I was decidedly less energetic than Andy and Matt and lagged behind. On our way out of town we were confused by conflicting signage, maps and advice offered by villagers. We ended up backtracking to town and setting out once again, this time on the correct road. Along the narrow, broken road we watched peasants plow their fields with tractors. Surprising to see mechanized farming after months of observing the Chinese cultivate by hand and with water buffalo. Tractors laden with villagers clattered by and scooters whizzed around us. For some reason a Vespa toting two passengers blazed towards us unyielding and swerving in our direction. Matt and Andy were able to weave to the left and avoid him but I was not so lucky. The driver seemed unfazed as he clipped me head-on, first colliding with my front pannier. I was sent careening into the thorny brush on the roadside, dizzied by the experience. Only bruised, confused and scratched, I felt lucky to have escaped further injury or serious damage to the bike. Apparently the scooter’s occupants had little thought on the matter for they continued riding as though they had hit a pothole or dip. The rest of the morning I lost in a haze of achiness from my illness and the spill. I do remember a procession of tractors toting dirty looking farmers and the bone-rattling road wreaking havoc on my already pained body.

Stopping to rest, drink or pee were not as easy as in most other countries. Within seconds of our tires coming to a rest a crowd of grimy farmers gathered curiously pinching our tires and saying something about our "multi-gear system." It was hot dusty and dry and I soon ran out of water. By the time we reached Punahana, our intended lunch stop, I was deathly thirsty and even achier. There would be little rest for us in dirty, dusty and muddy Punahana. Crowds of people gathered with little else to do than stare at us and follow us around. I was tiring of being such a source of fascination. We asked a fat, rich and educated-looking Brahmin where we could find lunch. His reply was funny, "there is no place good for you to eat in Punahana." Quick-wittedly Andy responded, "then is there someplace bad for us to eat, we are hungry and thirsty?" He led us to a street stall with a legion of followers in tow. We ordered some food and then looked out at our bikes and the crowd. There were at least 300 people crowded around the front of the store interested in our every move. It made it hard to concentrate on eating and drinking. I guess it didn’t bother me too much because I managed to slurp down three mango drinks in the first five minutes of arriving.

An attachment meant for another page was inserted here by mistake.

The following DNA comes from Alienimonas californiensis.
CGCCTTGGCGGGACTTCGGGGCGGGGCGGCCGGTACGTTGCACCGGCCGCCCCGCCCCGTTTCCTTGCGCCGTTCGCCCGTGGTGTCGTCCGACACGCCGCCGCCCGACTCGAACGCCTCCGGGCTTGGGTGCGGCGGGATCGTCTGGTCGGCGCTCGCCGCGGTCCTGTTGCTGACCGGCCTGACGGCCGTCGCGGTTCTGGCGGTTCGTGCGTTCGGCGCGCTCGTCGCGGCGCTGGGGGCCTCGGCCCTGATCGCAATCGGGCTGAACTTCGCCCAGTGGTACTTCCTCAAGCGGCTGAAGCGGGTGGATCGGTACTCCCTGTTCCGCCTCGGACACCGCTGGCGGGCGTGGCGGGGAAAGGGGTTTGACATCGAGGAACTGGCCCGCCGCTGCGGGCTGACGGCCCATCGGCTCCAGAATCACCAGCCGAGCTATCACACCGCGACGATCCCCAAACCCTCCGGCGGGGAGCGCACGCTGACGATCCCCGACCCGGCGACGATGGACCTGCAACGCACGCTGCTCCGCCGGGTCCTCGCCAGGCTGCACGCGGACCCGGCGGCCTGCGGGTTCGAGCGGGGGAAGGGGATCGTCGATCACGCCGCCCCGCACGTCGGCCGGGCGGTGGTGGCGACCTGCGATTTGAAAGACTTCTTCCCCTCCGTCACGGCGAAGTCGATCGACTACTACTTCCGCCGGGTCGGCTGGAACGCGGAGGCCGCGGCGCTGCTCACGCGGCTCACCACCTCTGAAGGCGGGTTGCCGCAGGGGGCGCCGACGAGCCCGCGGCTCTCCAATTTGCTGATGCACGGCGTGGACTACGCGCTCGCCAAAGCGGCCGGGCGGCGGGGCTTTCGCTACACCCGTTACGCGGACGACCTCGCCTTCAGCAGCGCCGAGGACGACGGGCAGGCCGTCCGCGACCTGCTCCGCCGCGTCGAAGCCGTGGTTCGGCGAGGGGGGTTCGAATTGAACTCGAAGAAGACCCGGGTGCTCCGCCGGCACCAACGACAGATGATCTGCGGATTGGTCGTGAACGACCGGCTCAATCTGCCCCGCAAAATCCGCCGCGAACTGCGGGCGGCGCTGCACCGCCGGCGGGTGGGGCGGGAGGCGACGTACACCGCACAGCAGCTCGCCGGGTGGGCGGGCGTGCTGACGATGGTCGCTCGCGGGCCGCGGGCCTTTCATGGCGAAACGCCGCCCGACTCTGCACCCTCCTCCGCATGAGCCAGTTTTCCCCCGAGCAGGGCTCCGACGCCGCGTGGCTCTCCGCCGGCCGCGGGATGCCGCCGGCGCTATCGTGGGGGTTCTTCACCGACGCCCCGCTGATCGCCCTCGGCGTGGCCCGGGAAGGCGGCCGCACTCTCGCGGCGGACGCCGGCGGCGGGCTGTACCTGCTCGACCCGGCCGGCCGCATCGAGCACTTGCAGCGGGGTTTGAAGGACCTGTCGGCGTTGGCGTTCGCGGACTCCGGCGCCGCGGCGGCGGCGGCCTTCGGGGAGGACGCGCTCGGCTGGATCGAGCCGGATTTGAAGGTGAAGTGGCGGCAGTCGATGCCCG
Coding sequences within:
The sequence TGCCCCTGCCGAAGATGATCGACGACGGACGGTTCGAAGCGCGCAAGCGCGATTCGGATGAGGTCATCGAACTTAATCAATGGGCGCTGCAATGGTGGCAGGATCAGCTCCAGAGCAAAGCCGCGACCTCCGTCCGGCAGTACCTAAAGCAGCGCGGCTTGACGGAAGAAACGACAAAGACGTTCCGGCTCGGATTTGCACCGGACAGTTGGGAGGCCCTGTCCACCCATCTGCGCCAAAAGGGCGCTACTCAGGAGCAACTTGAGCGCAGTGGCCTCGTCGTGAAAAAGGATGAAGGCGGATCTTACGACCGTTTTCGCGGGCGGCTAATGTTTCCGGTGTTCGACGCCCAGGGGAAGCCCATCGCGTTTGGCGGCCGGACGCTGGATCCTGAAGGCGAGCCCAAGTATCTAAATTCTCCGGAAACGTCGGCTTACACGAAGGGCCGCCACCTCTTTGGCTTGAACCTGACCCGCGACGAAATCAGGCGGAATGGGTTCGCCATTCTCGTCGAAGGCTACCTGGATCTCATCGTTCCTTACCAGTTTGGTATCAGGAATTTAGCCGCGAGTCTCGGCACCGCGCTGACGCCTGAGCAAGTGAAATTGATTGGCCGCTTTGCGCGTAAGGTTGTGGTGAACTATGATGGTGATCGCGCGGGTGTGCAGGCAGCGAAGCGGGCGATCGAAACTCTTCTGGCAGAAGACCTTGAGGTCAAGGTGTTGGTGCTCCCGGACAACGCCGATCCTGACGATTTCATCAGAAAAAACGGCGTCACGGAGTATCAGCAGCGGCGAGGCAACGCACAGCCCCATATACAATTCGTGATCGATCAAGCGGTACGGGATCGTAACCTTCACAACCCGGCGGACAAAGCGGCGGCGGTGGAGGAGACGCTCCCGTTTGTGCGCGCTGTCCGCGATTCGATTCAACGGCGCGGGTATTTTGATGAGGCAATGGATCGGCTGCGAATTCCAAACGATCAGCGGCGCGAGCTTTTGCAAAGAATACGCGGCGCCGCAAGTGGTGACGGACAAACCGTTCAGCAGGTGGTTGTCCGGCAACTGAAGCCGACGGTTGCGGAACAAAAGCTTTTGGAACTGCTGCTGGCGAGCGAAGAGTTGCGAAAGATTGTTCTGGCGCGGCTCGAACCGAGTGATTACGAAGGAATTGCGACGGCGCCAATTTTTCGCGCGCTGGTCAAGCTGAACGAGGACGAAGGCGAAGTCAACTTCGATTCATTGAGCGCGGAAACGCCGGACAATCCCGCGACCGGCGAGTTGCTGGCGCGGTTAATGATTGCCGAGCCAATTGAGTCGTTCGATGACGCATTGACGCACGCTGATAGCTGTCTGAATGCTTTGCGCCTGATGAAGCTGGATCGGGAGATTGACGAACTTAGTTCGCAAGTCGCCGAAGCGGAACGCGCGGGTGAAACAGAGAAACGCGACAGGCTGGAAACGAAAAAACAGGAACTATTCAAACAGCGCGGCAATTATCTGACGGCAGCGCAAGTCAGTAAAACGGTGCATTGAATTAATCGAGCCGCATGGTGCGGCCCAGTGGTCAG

One especially frantic moment was when I realized I’d lost our BikeBrat bunny wallet with all of our money. There were several panicky minutes where I wandered amongst the hoards in search of our money. As testimony to my disorientation due to my sickness it turned up exactly where it should be, in my handlebar bag. Though after lunch I felt even shittier than when we arrived I was happy to leave the scrutiny of all the villagers. Just mounting our bikes and pedaling off was clumsy. The crowd around was so dense it was nearly impossible to ride down the street.

The last fifty kilometers were even more difficult than the first eighty. Now I was nearly exhausted and suffered from the bumpy roads, dust and the hot sun. Luckily the sun began to set and the air cooled as we reached Deeg. The dusky dusty light played on the peasants walking home form the fields dressed in brightly colored saris and carrying precariously balanced vessels of water on their heads. Our last obstacles of the day were the massive muddy potholes that pock-marked the streets of Deeg. Hazarding them we found our way to a quaint three-room motel where we settled in for a warm shower and candlelight meal. The power failed just before dinner.

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Itinerant snake charmers on the road to Punahana


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After a long day's ride

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Deeg's palace



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Pink pilgrim on the road to Mathura